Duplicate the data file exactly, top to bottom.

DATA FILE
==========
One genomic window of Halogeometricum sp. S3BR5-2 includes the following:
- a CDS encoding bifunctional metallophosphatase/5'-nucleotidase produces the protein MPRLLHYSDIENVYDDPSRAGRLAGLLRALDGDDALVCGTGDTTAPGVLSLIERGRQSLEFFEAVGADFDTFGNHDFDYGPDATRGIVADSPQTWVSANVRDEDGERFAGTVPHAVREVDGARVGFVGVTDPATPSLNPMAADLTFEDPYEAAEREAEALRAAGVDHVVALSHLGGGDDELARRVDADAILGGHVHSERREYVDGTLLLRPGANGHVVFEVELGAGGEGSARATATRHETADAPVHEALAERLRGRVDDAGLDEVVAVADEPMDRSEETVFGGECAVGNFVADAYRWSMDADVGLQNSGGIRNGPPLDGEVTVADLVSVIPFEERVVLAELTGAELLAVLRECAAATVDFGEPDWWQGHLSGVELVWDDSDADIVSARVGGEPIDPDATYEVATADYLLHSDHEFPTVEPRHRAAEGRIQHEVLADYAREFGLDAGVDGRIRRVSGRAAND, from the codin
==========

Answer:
One genomic window of Halogeometricum sp. S3BR5-2 includes the following:
- a CDS encoding bifunctional metallophosphatase/5'-nucleotidase produces the protein MPRLLHYSDIENVYDDPSRAGRLAGLLRALDGDDALVCGTGDTTAPGVLSLIERGRQSLEFFEAVGADFDTFGNHDFDYGPDATRGIVADSPQTWVSANVRDEDGERFAGTVPHAVREVDGARVGFVGVTDPATPSLNPMAADLTFEDPYEAAEREAEALRAAGVDHVVALSHLGGGDDELARRVDADAILGGHVHSERREYVDGTLLLRPGANGHVVFEVELGAGGEGSARATATRHETADAPVHEALAERLRGRVDDAGLDEVVAVADEPMDRSEETVFGGECAVGNFVADAYRWSMDADVGLQNSGGIRNGPPLDGEVTVADLVSVIPFEERVVLAELTGAELLAVLRECAAATVDFGEPDWWQGHLSGVELVWDDSDADIVSARVGGEPIDPDATYEVATADYLLHSDHEFPTVEPRHRAAEGRIQHEVLADYAREFGLDAGVDGRIRRVSGRAAND, from the codin